Playing youth sports can be one of the best experiences of a child’s life. Football is the biggest and most popular sport in Britain – but what’s the best age to get started?
I’ve always been a massive sports fan, and have played football almost my entire life. In the garden at home as a toddler, in the playground at nursery, for my primary school and high school teams, for the town I grew up in, for my university, and for the past 12 years as part of a fantastic local men’s amateur team (and more recently in the veterans’ league, but I don’t like to talk about that).
Playing football has given me some of the happiest and most memorable times of my life, created friendships that have lasted decades, and instilled in me a work ethic, competitiveness and sense of teamwork that translates into almost everything I do in my day-to-day life. But more than anything, it’s just brilliant fun.
Plant the seed early
My son was just a few days old when he wore his first football colours (a Burnley FC baby grow, thanks to pushy Uncle Pete) and I’ve been singing footy songs and bouncing balls around him every day of his life. Pushy parent? Probably. But knowing what great experiences football has given me over the past 30+ years, I just want to make sure Sonny doesn’t miss out.
As soon as he could walk he was trying to kick a ball, and it snowballed pretty quickly from there. Now we play in the garden whenever the weather lets us (we’ve got a couple of foam indoor balls for rainy day emergencies), we sit on the sofa together watching live footy on TV, and Sonny regularly asks me if he can watch videos of his hero Mo Salah scoring goals on YouTube. He’s only just turned 3 years old, but the passion already seems to be burning.
Learn the basics at home
I’ve taught him how to kick and head a ball, tackle like a madman, dribble down the garden, smash shots into his mini goal, celebrate like a Premier League superstar, and he even came with me to watch Liverpool’s Champions League winner’s parade with 750,000 screaming fans! But what he really wanted was to start playing with other kids.
I checked out a few national companies who run sessions for toddlers locally, but what they all wanted was an up-front commitment of around 10 weeks and a lump-sum payment in advance. Because we’re massively disorganised and never know what we’re doing from one weekend to the next, that seemed a bad idea. Plus, what if Sonny hated it the first time and didn’t want to go back?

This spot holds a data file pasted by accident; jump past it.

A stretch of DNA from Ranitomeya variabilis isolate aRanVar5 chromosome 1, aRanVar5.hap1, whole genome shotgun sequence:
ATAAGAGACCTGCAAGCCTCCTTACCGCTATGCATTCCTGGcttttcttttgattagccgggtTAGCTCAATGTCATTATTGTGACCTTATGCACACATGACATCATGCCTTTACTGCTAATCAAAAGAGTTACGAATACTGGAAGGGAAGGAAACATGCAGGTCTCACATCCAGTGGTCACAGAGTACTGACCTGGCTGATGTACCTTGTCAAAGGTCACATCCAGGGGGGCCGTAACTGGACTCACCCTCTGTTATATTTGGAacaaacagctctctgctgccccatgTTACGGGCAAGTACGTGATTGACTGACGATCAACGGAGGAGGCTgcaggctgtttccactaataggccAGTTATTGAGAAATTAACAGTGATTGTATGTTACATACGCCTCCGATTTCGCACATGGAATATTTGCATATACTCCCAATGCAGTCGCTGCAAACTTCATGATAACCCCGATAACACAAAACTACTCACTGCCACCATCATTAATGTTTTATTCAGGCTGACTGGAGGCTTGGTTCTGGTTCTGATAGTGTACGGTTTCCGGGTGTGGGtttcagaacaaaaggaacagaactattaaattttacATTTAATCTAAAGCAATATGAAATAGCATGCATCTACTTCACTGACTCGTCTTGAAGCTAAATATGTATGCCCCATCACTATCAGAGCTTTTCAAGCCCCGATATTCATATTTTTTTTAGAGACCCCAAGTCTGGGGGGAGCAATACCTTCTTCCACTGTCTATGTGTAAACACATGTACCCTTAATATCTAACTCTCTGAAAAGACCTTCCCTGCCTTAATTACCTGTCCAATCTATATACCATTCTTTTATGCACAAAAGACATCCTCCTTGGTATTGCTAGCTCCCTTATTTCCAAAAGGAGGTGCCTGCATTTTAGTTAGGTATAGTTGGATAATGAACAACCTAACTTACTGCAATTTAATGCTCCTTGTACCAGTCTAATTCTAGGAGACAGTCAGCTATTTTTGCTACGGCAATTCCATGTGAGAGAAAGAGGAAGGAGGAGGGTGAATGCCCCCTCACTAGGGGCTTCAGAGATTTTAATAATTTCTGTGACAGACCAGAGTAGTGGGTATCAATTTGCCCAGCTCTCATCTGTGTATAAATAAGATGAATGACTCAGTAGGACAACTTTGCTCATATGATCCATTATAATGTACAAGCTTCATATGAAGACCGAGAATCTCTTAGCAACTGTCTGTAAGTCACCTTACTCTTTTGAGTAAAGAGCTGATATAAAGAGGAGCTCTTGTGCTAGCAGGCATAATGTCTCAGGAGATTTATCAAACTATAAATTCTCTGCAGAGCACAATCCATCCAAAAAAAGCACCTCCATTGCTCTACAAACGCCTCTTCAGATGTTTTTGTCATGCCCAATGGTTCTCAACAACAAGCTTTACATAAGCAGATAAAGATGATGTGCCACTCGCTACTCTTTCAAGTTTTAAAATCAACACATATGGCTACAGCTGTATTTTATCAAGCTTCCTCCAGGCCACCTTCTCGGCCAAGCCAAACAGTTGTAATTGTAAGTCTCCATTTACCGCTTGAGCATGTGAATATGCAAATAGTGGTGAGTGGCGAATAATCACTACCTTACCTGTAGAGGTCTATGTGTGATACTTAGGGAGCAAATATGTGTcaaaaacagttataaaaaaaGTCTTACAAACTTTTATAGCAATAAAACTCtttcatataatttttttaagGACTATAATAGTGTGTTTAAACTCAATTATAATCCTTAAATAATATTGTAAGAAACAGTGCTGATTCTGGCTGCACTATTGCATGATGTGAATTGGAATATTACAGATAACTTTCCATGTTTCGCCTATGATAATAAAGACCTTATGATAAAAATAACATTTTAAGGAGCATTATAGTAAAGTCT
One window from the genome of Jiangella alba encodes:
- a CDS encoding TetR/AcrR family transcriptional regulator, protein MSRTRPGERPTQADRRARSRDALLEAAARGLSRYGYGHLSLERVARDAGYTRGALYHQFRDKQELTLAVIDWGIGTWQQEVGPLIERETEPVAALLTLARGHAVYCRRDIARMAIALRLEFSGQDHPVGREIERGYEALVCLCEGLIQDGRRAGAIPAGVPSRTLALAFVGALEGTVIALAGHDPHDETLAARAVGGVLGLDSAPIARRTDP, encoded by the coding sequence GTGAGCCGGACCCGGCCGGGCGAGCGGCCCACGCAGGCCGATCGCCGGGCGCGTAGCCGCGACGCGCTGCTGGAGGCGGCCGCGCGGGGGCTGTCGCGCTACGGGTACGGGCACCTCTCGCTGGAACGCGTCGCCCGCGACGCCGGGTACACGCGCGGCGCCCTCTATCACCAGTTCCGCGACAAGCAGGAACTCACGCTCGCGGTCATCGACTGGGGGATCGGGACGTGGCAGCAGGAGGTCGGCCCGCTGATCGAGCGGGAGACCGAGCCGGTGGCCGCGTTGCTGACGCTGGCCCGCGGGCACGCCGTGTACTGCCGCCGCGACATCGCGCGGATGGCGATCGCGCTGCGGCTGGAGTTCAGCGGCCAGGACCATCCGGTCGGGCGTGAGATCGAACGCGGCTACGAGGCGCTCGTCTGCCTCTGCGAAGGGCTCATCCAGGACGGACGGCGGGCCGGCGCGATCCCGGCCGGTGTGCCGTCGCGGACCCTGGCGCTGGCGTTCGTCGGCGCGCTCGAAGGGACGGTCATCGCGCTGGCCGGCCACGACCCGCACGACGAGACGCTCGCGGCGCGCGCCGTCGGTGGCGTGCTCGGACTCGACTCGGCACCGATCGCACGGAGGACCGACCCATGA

Find a good local club
So I contacted our local semi pro club, St Ives Town, and found out that they run a fantastic session on Saturday mornings for 3-6 year olds. No long-term commitment or course to book on to – just £3 a session and turn up when you want. The following weekend Sonny was down there in his full Liverpool kit, big smile on his face charging around the pitch with some of his little mates from nursery and around 20 other kids.
The sessions are run by qualified FA coaches who make every session fun and exciting for these starry-eyed young kids who already look like they’re dreaming of being pro footballers. It’s a big ask for them to concentrate for a full hour, but he’s come away from every session eager to go back the following week and hopefully that’s a sign of things to come.
Don’t push them too hard
I’m not (quite) one of those crazy dads who’s going to push his kid towards becoming a professional footballer. More than anything I just want him to find a hobby he loves, whether that’s football, tennis, horse riding, dancing, chess – anything.
Starting them early seems to have worked well for us so far, and I love that he’s started his first proper sessions with our local club. Grassroots football is a wonderful thing in England and we’re lucky to have so many clubs run by so many dedicated and passionate volunteers. Long may it continue!!!
The Outdoor Dad Verdict – What’s the best age for children to play football?
At home, get them started as soon as they’re confident on their feet with a small, lightweight ball. If they’re enjoying it and want to start playing with other kids, in my experience three years old is a great age to start taking them to organised coaching sessions.